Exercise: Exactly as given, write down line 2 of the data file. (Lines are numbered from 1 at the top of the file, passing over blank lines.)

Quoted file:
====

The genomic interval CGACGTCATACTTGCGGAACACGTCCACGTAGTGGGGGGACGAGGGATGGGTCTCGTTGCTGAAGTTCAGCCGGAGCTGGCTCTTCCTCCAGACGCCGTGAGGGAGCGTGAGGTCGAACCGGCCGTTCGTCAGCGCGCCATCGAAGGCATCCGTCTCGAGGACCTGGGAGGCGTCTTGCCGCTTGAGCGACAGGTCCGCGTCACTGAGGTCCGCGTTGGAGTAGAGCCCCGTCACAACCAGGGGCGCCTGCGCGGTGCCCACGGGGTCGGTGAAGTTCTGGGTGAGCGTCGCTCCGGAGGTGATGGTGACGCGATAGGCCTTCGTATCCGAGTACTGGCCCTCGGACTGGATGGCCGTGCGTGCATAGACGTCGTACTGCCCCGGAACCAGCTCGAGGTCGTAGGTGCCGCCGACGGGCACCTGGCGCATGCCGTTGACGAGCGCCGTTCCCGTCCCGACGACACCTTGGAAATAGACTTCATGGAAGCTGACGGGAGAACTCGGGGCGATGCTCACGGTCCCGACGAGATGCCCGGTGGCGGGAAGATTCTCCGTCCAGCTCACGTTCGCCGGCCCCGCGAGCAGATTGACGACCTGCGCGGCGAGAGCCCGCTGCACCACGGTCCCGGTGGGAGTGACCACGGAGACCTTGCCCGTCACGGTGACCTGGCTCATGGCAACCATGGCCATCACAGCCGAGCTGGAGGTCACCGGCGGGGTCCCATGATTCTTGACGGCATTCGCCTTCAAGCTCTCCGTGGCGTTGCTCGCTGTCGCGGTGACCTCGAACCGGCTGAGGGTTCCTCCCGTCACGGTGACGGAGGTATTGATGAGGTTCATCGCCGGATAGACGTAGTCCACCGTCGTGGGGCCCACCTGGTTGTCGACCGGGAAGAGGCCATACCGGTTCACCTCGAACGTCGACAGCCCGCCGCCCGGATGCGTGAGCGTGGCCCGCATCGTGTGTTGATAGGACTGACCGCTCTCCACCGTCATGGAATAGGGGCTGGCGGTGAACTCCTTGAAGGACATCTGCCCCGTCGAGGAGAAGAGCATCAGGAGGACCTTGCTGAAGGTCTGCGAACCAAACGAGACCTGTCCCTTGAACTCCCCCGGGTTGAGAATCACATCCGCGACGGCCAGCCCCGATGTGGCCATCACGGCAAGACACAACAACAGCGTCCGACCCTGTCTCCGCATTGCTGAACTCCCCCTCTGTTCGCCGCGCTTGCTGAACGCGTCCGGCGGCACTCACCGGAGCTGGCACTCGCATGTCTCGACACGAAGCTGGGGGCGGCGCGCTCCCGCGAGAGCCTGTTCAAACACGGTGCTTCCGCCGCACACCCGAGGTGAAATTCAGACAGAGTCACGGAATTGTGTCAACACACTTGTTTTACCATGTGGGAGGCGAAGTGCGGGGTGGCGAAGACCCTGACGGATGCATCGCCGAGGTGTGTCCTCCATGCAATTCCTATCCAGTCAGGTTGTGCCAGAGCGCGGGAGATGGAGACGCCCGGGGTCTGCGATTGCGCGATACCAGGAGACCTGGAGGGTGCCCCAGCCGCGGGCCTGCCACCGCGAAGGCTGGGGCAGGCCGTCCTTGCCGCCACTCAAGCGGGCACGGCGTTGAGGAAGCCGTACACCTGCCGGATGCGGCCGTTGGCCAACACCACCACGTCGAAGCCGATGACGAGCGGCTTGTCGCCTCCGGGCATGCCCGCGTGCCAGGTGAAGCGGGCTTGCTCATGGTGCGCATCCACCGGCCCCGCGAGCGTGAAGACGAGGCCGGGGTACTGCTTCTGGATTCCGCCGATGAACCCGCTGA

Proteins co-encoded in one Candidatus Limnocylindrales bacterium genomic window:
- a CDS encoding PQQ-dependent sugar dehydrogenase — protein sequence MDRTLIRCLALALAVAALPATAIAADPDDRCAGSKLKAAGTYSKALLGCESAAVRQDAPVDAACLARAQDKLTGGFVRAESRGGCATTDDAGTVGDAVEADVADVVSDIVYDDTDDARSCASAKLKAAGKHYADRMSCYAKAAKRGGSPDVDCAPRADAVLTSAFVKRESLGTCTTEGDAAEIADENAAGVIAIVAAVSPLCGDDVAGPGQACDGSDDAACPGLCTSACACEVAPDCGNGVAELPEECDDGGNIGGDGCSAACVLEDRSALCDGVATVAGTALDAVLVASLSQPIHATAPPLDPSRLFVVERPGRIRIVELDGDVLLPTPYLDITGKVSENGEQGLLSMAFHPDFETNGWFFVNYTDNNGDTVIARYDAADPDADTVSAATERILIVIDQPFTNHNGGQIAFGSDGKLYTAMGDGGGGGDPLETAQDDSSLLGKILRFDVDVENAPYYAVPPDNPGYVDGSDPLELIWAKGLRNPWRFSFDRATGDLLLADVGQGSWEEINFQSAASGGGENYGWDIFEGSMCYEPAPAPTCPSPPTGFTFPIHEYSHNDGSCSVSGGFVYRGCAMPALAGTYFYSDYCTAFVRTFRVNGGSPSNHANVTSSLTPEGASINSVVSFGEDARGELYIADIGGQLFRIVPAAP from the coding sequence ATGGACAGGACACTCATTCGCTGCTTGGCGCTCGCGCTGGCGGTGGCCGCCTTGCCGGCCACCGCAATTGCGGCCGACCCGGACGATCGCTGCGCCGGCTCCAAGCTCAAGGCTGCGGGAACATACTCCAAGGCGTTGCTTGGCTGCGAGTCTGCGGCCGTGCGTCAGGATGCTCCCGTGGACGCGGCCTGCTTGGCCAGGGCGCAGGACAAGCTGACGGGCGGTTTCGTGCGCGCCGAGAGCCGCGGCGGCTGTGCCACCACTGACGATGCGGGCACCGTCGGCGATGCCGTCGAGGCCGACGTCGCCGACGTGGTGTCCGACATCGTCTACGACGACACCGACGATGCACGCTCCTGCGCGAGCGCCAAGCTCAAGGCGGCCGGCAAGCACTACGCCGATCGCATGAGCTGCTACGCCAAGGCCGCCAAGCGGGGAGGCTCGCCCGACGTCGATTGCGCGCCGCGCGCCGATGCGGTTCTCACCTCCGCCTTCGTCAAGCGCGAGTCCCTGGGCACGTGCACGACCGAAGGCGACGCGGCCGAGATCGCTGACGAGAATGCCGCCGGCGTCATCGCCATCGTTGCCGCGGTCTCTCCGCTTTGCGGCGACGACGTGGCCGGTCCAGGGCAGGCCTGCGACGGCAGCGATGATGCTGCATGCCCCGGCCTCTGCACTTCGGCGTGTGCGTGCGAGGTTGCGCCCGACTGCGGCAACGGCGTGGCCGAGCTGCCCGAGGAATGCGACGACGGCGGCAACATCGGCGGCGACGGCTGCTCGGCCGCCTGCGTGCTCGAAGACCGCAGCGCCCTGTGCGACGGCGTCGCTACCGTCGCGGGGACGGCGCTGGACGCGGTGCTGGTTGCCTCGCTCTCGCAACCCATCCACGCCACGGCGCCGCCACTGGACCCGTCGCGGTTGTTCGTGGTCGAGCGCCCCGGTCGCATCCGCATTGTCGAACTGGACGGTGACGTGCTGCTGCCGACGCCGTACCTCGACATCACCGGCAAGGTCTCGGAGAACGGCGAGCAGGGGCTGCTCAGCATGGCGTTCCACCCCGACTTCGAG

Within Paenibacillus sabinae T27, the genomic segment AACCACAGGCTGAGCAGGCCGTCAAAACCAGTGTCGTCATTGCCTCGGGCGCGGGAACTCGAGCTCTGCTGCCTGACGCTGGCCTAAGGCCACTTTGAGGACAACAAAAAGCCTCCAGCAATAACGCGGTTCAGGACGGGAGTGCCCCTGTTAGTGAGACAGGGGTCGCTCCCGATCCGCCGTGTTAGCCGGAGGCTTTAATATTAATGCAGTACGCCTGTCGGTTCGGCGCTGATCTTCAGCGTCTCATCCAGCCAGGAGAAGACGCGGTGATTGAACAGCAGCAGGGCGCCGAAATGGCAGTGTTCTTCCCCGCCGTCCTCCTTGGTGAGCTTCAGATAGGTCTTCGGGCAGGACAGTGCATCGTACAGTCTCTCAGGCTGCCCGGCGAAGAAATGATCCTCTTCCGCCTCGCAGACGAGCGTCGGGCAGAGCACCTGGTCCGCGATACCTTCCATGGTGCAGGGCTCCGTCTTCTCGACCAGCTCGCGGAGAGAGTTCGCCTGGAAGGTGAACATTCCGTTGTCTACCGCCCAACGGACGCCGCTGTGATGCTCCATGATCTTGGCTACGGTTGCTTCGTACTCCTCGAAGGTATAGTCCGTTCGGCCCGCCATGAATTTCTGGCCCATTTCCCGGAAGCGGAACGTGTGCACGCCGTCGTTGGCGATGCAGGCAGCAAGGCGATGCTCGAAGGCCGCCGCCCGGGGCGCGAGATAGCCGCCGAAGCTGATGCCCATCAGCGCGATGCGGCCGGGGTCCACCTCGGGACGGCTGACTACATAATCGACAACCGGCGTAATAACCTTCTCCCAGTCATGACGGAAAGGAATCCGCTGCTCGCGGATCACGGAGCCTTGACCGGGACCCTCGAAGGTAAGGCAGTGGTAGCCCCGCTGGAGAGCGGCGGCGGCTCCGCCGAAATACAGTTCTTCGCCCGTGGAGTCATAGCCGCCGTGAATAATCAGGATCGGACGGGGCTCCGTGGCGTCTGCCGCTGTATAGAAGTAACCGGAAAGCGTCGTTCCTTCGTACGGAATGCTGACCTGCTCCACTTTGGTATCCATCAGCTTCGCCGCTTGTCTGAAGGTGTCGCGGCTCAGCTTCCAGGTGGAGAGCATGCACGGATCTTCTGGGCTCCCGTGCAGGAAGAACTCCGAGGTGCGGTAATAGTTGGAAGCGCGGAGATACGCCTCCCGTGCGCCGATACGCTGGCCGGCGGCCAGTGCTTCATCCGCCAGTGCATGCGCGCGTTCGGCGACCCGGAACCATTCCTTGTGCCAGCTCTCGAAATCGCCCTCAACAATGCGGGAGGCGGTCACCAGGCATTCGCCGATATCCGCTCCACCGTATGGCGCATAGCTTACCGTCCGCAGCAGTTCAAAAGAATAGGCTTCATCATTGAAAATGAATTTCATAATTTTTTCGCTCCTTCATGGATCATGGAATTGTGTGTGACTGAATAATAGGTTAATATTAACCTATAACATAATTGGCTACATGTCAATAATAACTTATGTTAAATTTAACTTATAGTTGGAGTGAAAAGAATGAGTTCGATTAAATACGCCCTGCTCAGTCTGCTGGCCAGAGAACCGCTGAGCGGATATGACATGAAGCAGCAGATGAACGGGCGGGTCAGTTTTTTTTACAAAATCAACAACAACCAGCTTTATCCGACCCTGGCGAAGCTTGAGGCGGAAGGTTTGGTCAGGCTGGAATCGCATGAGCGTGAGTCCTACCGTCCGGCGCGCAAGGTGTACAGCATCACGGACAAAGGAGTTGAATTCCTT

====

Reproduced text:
Proteins co-encoded in one Candidatus Limnocylindrales bacterium genomic window: